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Good morning. Wendy Cox in Vancouver here.

A backcountry hut in the mountains, wildflowers ready to bloom after the snow recedes, with no one else nearby, has always been the perfect escape for the most rugged of climbers and hikers.

But escape is a goal shared by an ever-increasing number of people chaffing at the travel restrictions imposed by the pandemic.

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Now, the Alpine Club of Canada, with its network of 27 backcountry huts, is grappling with an existential dilemma: More people keen to experience the backcountry and its expansive beauty means a greater appreciation and understanding of some of Canada’s wildest places. But it has also meant an influx of newbies, some of whom are dangerously unprepared for the rigours of the backcountry.

Even before the pandemic, the Alpine Club was having to navigate this tension. For a long time, it had been next-to-impossible to book accommodations in one of the huts, such is their popularity. The pandemic has meant even more have wanted to come.

But pandemic health restrictions have required the Alpine Club to restrict bookings to those booking the entire hut. Before the pandemic, fees per person per night ranged between $30-$40. Now, an entire hut booking amounts to $600.

The pandemic has hit the ACC hard, and the organization is suffering financially after it had to cancel nearly 30,000 overnight stays through the course of 2020. The club, which is more than a century old, accessed endowment funds and had to implement an unpopular policy of not allowing cancellations or deferrals during the pandemic to avoid bankruptcy. Amid restrictions on social gatherings and with a policy of no refunds, bookings have plunged.

This weekend, Salmaan Farooqui gives readers a window into the Alpine Club’s enchanting, but rapidly changing domain.

These alpine shelters are generally unstaffed and rely on the occupants – usually in different groups – to work together and ensure that a fire is kept running, snow is melted into drinking water and shared spaces are kept clean. Even the outhouse waste barrels are changed by guests.

“You’re relying on other people for the basics of heat and water, but also you’re relying on people for a certain level of etiquette and decorum,” says Lawrence White, the executive director of the ACC, who has been with the organization for nearly two decades.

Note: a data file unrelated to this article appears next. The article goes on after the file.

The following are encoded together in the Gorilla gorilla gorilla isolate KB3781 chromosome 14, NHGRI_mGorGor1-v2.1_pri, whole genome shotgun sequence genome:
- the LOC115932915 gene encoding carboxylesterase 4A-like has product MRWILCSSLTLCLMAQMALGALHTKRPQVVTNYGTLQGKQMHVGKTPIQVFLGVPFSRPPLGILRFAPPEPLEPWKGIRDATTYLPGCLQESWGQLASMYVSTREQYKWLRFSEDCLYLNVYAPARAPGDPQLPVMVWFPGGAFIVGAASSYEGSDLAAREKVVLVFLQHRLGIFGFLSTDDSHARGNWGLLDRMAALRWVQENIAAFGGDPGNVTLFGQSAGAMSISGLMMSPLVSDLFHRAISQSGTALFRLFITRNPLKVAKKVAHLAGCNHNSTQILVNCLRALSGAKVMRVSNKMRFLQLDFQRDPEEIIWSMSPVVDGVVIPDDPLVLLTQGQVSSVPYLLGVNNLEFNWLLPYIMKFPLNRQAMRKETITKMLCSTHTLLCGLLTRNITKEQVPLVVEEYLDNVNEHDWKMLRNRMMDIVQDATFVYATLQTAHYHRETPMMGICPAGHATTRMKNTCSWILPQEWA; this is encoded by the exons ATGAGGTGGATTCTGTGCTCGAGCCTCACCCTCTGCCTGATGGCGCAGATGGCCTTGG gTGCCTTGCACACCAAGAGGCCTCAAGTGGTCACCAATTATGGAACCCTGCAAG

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“The sense of community that it builds, in spending time with people whether they’re in your group or other groups, it just feels like a really human experience.”

The mandate of the ACC has always been to promote safe alpine experiences, but that’s becoming difficult as outdoor organizations face pressure from both the pandemic and the rapid growth in newcomers.

The rapid growth has also created a frenzied rush to book limited available spaces. In recent years, booking a hut has been as difficult as landing sought-after concert tickets, with people booking up cabins the minute that they’re made available online. Other private hut organizations and backcountry lodges that allow advance bookings are sometimes booked until 2024.

Some people such as Charlie Cornish, a 24-year-old backcountry skier living on Vancouver Island, have been driven away from huts altogether because of how difficult it is to book. He uses his snowmobile and winter camps rather than deal with the frustration of trying to secure a hut booking.

But he agrees solving the issue isn’t simple: developing more huts and promoting more visitors could ruin what’s special about Canada’s seclusion.

“You can go on a hut trip in Europe and that’s a whole different experience where they have beer and a [worker] who lives there,” Mr. Cornish says.

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“But to be in a small cabin with your friends, truly in the middle of nowhere in the wilderness and comfortable, that’s a really, really special experience to be able to have.”

This is the weekly Western Canada newsletter written by B.C. Editor Wendy Cox and Alberta Bureau Chief James Keller. If you’re reading this on the web, or it was forwarded to you from someone else, you can sign up for it and all Globe newsletters here. This is a new project and we’ll be experimenting as we go, so let us know what you think.

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